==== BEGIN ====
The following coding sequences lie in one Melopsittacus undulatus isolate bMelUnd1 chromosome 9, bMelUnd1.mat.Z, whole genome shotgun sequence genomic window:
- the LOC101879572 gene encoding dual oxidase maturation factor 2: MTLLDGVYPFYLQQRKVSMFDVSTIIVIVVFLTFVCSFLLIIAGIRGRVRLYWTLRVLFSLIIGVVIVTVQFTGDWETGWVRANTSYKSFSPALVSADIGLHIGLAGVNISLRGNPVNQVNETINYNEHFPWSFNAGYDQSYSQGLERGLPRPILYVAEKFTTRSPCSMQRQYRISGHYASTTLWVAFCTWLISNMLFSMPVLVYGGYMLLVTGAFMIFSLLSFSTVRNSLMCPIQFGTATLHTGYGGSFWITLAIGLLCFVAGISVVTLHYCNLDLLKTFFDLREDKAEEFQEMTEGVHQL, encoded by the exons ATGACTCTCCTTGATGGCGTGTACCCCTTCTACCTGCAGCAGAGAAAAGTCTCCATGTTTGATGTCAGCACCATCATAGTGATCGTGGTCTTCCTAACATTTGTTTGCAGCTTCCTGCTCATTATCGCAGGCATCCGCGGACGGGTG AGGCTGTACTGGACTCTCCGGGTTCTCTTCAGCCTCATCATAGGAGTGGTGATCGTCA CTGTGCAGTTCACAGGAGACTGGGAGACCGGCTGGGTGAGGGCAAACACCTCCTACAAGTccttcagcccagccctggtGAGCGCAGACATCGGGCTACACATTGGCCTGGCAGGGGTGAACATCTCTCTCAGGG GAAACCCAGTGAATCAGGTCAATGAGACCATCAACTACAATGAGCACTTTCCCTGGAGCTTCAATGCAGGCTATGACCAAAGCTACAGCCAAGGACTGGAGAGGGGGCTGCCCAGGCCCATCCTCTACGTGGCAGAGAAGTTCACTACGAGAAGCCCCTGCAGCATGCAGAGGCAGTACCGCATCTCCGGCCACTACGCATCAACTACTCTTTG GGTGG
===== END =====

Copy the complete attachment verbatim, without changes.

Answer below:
The following coding sequences lie in one Melopsittacus undulatus isolate bMelUnd1 chromosome 9, bMelUnd1.mat.Z, whole genome shotgun sequence genomic window:
- the LOC101879572 gene encoding dual oxidase maturation factor 2: MTLLDGVYPFYLQQRKVSMFDVSTIIVIVVFLTFVCSFLLIIAGIRGRVRLYWTLRVLFSLIIGVVIVTVQFTGDWETGWVRANTSYKSFSPALVSADIGLHIGLAGVNISLRGNPVNQVNETINYNEHFPWSFNAGYDQSYSQGLERGLPRPILYVAEKFTTRSPCSMQRQYRISGHYASTTLWVAFCTWLISNMLFSMPVLVYGGYMLLVTGAFMIFSLLSFSTVRNSLMCPIQFGTATLHTGYGGSFWITLAIGLLCFVAGISVVTLHYCNLDLLKTFFDLREDKAEEFQEMTEGVHQL, encoded by the exons ATGACTCTCCTTGATGGCGTGTACCCCTTCTACCTGCAGCAGAGAAAAGTCTCCATGTTTGATGTCAGCACCATCATAGTGATCGTGGTCTTCCTAACATTTGTTTGCAGCTTCCTGCTCATTATCGCAGGCATCCGCGGACGGGTG AGGCTGTACTGGACTCTCCGGGTTCTCTTCAGCCTCATCATAGGAGTGGTGATCGTCA CTGTGCAGTTCACAGGAGACTGGGAGACCGGCTGGGTGAGGGCAAACACCTCCTACAAGTccttcagcccagccctggtGAGCGCAGACATCGGGCTACACATTGGCCTGGCAGGGGTGAACATCTCTCTCAGGG GAAACCCAGTGAATCAGGTCAATGAGACCATCAACTACAATGAGCACTTTCCCTGGAGCTTCAATGCAGGCTATGACCAAAGCTACAGCCAAGGACTGGAGAGGGGGCTGCCCAGGCCCATCCTCTACGTGGCAGAGAAGTTCACTACGAGAAGCCCCTGCAGCATGCAGAGGCAGTACCGCATCTCCGGCCACTACGCATCAACTACTCTTTG GGTGG